Heather McManus hmac4105@gmail.com 602-316-5251

Erin Mooney erin@mayanfamilies.org 707-832-6199

James Dillon ethicalfashionguatemala@gmail.com 502-4467-9981

Life as a mom in Lake Atitlan Guatemala

Life as a mom in Lake Atitlan Guatemala, I have not had much time to sit and try to explain how it has been for me as a mom to get through life in a rural village in Guatemala. Just to explain a little about me, I am Guatemalan, maybe not the typical Guatemalan, not from the city not from the country, which rather leaves me in a place where I do not know where I belong, even though I feel so Guatemalan. The town I live in is one of the most isolated towns in all of Lake Atitlan.

Life as a mom in Lake Atitlan Guatemala

Life as a mom in Lake Atitlan Guatemala

I guess that was part of why I moved here when I first decided to get a piece of land and start a family. Maybe the order of things was not exactly that, I first got pregnant and after I had to get myself a little piece of land to nest. Well picking a place in the middle of nowhere can be a mistake if you are trying to raise a little one, but it also has its benefits and its beauty. However, I guess we all do our best when we are embarking on this unknown journey.

Life as a mom in Lake Atitlan Guatemala

The years have gone by so fast it is incredible. The hormones are settling in, I am recovering some sleep. Although many people say, you never recover lost sleep.

Life as a mom in Lake Atitlan Guatemala

Life as a mom in Lake Atitlan Guatemala

Living far away from my family has been difficult. Especially in the first months after having a baby and now more than anything because I want her to have that special connection with her grandparents and how I feel she is missing it. But I can’t live in the city, I couldn’t raise her there.

Life as a mom in Lake Atitlan Guatemala

Life as a mom in Lake Atitlan Guatemala

It took me a little while to understand that asking for help is not a bad thing at all, that it shows that you are strong as well.  For some reason I was taught that I needed to be independent and that I could do most of the things I wanted on my own, this was in my engineering career. Nevertheless, of course, I did not know anything about babies.

 

The experience that people here seem to have is so much more than the one I saw when I grew up in different places. It is as if they emanate this love towards kids something I never see in people in the north. Here every kid is a bundle of joy and they just seem to be happy, in between the sisters, aunts, uncles, brother’s grandparents, and the neighbors.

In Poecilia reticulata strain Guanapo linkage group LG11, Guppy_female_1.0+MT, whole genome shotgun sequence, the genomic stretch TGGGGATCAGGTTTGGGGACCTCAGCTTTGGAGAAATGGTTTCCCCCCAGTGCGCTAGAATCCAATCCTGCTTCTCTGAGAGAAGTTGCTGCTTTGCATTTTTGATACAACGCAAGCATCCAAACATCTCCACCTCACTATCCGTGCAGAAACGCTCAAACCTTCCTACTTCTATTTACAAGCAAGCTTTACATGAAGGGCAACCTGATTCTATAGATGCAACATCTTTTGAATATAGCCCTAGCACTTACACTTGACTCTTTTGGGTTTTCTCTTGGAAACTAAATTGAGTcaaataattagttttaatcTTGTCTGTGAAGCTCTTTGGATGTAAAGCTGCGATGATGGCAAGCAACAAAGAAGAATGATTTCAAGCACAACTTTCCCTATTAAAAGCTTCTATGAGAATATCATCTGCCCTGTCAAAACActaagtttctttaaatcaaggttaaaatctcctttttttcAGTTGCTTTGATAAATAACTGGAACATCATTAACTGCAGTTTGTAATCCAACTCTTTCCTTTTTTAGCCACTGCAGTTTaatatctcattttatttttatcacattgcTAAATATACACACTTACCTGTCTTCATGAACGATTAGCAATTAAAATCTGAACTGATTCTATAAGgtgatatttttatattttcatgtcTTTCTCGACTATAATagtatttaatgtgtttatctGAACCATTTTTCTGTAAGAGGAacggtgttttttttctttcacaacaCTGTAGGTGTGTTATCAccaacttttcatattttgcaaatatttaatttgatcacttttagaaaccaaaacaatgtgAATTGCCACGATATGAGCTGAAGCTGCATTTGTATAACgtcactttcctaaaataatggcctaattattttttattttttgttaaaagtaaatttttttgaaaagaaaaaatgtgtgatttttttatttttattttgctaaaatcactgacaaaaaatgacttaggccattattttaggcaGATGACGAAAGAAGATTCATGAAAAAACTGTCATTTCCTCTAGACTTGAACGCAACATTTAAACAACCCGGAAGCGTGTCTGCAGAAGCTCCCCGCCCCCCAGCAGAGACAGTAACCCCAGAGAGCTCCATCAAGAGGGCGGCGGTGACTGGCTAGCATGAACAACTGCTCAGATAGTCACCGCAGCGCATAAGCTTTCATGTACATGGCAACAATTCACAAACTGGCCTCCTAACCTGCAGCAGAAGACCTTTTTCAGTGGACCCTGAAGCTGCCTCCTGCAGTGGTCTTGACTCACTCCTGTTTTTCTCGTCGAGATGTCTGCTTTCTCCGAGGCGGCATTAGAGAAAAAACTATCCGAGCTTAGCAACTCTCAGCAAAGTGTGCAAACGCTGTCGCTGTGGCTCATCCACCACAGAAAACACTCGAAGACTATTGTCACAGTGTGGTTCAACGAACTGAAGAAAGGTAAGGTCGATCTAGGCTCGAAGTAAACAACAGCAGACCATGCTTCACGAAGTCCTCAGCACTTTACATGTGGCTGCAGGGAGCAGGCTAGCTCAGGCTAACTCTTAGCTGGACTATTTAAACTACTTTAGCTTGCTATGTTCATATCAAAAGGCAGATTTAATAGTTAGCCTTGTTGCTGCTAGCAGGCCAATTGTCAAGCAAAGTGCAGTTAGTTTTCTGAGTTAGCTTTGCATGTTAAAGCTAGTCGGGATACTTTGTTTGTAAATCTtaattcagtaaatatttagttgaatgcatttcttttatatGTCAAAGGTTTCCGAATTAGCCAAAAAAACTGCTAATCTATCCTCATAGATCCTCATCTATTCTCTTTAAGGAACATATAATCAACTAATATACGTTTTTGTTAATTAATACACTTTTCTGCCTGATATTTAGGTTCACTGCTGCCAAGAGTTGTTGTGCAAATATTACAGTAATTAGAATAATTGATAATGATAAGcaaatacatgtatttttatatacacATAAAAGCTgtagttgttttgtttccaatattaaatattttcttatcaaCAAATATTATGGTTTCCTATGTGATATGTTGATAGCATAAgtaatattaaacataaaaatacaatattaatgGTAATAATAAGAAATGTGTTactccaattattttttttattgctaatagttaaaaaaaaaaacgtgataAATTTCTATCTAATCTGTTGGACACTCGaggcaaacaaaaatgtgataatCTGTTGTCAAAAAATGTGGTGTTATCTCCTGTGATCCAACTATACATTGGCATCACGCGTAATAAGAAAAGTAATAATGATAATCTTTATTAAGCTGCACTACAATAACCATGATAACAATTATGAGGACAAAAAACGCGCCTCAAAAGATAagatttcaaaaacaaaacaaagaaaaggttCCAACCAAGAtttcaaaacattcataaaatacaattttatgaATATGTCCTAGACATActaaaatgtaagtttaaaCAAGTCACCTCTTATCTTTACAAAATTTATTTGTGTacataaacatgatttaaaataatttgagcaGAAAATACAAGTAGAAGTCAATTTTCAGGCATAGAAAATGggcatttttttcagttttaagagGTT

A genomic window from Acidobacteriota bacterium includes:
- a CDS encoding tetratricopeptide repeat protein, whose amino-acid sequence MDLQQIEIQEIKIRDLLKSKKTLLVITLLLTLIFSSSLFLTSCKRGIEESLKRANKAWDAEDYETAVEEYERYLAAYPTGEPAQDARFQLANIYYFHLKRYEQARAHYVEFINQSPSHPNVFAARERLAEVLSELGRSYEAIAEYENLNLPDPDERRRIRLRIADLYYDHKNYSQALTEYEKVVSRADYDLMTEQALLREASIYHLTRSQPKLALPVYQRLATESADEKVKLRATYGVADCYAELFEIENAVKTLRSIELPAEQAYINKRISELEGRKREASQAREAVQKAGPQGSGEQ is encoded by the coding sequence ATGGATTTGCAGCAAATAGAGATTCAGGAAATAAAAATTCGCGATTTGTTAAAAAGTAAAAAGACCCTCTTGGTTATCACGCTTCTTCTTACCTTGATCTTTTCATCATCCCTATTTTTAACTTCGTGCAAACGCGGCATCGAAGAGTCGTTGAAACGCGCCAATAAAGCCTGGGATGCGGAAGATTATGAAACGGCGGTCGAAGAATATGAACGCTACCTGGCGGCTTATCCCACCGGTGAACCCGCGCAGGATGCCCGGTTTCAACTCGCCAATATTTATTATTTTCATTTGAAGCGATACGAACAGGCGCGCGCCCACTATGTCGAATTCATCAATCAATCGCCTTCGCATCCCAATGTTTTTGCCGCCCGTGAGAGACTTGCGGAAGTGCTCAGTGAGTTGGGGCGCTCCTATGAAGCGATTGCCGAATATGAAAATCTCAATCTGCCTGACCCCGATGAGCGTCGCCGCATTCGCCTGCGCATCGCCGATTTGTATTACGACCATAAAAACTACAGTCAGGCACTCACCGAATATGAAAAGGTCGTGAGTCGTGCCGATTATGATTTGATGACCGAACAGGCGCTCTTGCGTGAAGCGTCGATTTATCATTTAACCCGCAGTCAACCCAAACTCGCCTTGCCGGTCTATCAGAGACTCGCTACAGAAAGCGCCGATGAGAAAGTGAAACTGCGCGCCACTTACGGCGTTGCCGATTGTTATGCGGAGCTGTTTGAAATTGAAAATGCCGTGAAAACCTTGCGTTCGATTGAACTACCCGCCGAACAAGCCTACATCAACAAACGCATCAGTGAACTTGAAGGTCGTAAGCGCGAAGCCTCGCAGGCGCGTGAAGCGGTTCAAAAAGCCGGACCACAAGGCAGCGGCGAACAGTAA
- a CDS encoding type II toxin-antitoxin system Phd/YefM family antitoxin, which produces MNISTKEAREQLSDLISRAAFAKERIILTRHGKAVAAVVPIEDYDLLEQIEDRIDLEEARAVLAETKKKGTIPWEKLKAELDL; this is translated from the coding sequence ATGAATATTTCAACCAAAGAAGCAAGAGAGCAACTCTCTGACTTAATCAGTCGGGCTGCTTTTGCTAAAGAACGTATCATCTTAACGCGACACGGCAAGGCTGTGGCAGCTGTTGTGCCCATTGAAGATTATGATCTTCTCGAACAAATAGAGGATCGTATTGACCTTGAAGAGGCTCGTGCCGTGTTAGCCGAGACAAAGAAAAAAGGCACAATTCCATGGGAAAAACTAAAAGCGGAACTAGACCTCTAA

It is just like they are one big community when it comes to watching over each other’s kids. Now I have a group of people that are my friends, they watch over my daughter, they enjoy watching her play with the other kids and love talking to her in kakchiquel their language.

 

The funniest thing of all is that I see how happy she is here. It just took me around two years to realize that this sense of community does not happen in other places. We do not always talk about the same things with the women here.

 

I tend to complain much more than they do about everything they are more positive in many ways. We understand each other because it doesn’t matter how we were raised we are all just moms, we all work and we all want to support each other in the way we can. I do not feel judged, and I do not judge them.

 

I still miss my family bond though, even if I made myself an adoptive family here, or several adoptive families, I guess it is never just the same. I’m glad I get to be here, I work doing massages sometimes and come home to my little one, not always easy to come home after a long day of working dealing with other people’s issues.

My Life as a mom in Lake Atitlan Guatemala

There are the other days when we get to have fun doing our herbal products that she seems to enjoy doing with me too. Moreover, since she still does not go to school seems to be a fun education at the moment for her. Those are my most joyful days when I can be at home, in the middle of nowhere, in this little bubble I made for ourselves that we call home for now…

Leeann Keady

Leeann Keady is the founder holding an undergraduate degree in human sciences services from the University of Rhode Island graduated in 1985. Leeann Keady has been working in the childcare training industry for the past 20 years. I provide education, training, and support for working Executives as they plan for a Newborn.

Tadpole | Strollers | Baby Registry | Boston Cribs | Bugaboo | UppaBaby Toys

Tadpole is an independently owned modern children’s store located in Boston’s hip & historic South End. Started by a South End mom & dad

Newborn Care Course Certification

Newborn Care Course Certification is someone who specializes in newborn care. The Newborn Care Course may assist parents in the home the first few weeks or months of baby’s life with parent education, feeding/breastfeeding, basic baby care, and light baby-related housekeeping. It is important to note that a Newborn Care Specialist is not a Nanny and not a Doula and requires special training and education specific to the profession.